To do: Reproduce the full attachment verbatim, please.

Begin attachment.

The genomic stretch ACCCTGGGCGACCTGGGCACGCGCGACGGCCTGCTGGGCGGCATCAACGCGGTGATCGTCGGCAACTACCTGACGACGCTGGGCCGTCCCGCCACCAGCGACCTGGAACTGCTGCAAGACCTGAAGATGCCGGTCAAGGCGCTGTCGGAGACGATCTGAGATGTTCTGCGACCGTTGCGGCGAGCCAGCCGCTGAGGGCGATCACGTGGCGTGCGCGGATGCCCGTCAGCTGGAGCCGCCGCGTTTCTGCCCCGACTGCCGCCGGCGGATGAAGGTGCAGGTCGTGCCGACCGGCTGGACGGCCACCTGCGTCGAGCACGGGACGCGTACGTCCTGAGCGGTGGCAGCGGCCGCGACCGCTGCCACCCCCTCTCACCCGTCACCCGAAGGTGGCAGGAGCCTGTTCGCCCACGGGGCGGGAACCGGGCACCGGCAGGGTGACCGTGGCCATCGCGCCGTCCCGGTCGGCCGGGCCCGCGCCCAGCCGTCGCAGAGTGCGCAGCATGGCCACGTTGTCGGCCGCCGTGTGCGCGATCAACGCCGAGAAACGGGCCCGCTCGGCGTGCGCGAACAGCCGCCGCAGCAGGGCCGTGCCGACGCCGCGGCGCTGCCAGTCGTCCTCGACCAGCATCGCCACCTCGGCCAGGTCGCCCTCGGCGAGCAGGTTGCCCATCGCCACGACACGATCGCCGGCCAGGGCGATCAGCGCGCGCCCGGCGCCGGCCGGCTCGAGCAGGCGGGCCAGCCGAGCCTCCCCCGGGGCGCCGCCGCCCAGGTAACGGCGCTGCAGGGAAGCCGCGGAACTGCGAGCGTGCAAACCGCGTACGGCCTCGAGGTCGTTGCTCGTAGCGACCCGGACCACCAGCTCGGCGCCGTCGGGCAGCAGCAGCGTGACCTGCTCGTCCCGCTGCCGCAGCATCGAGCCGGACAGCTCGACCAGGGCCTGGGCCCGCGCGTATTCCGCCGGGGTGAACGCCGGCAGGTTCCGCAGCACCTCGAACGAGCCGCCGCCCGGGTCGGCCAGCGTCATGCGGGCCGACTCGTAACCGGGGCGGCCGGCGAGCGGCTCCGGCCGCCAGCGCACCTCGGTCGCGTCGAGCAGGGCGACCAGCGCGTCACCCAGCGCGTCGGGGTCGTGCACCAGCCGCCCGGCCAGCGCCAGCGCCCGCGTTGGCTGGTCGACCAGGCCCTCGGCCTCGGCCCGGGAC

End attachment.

The genomic stretch ACCCTGGGCGACCTGGGCACGCGCGACGGCCTGCTGGGCGGCATCAACGCGGTGATCGTCGGCAACTACCTGACGACGCTGGGCCGTCCCGCCACCAGCGACCTGGAACTGCTGCAAGACCTGAAGATGCCGGTCAAGGCGCTGTCGGAGACGATCTGAGATGTTCTGCGACCGTTGCGGCGAGCCAGCCGCTGAGGGCGATCACGTGGCGTGCGCGGATGCCCGTCAGCTGGAGCCGCCGCGTTTCTGCCCCGACTGCCGCCGGCGGATGAAGGTGCAGGTCGTGCCGACCGGCTGGACGGCCACCTGCGTCGAGCACGGGACGCGTACGTCCTGAGCGGTGGCAGCGGCCGCGACCGCTGCCACCCCCTCTCACCCGTCACCCGAAGGTGGCAGGAGCCTGTTCGCCCACGGGGCGGGAACCGGGCACCGGCAGGGTGACCGTGGCCATCGCGCCGTCCCGGTCGGCCGGGCCCGCGCCCAGCCGTCGCAGAGTGCGCAGCATGGCCACGTTGTCGGCCGCCGTGTGCGCGATCAACGCCGAGAAACGGGCCCGCTCGGCGTGCGCGAACAGCCGCCGCAGCAGGGCCGTGCCGACGCCGCGGCGCTGCCAGTCGTCCTCGACCAGCATCGCCACCTCGGCCAGGTCGCCCTCGGCGAGCAGGTTGCCCATCGCCACGACACGATCGCCGGCCAGGGCGATCAGCGCGCGCCCGGCGCCGGCCGGCTCGAGCAGGCGGGCCAGCCGAGCCTCCCCCGGGGCGCCGCCGCCCAGGTAACGGCGCTGCAGGGAAGCCGCGGAACTGCGAGCGTGCAAACCGCGTACGGCCTCGAGGTCGTTGCTCGTAGCGACCCGGACCACCAGCTCGGCGCCGTCGGGCAGCAGCAGCGTGACCTGCTCGTCCCGCTGCCGCAGCATCGAGCCGGACAGCTCGACCAGGGCCTGGGCCCGCGCGTATTCCGCCGGGGTGAACGCCGGCAGGTTCCGCAGCACCTCGAACGAGCCGCCGCCCGGGTCGGCCAGCGTCATGCGGGCCGACTCGTAACCGGGGCGGCCGGCGAGCGGCTCCGGCCGCCAGCGCACCTCGGTCGCGTCGAGCAGGGCGACCAGCGCGTCACCCAGCGCGTCGGGGTCGTGCACCAGCCGCCCGGCCAGCGCCAGCGCCCGCGTTGGCTGGTCGACCAGGCCCTCGGCCTCGGCCCGGGAC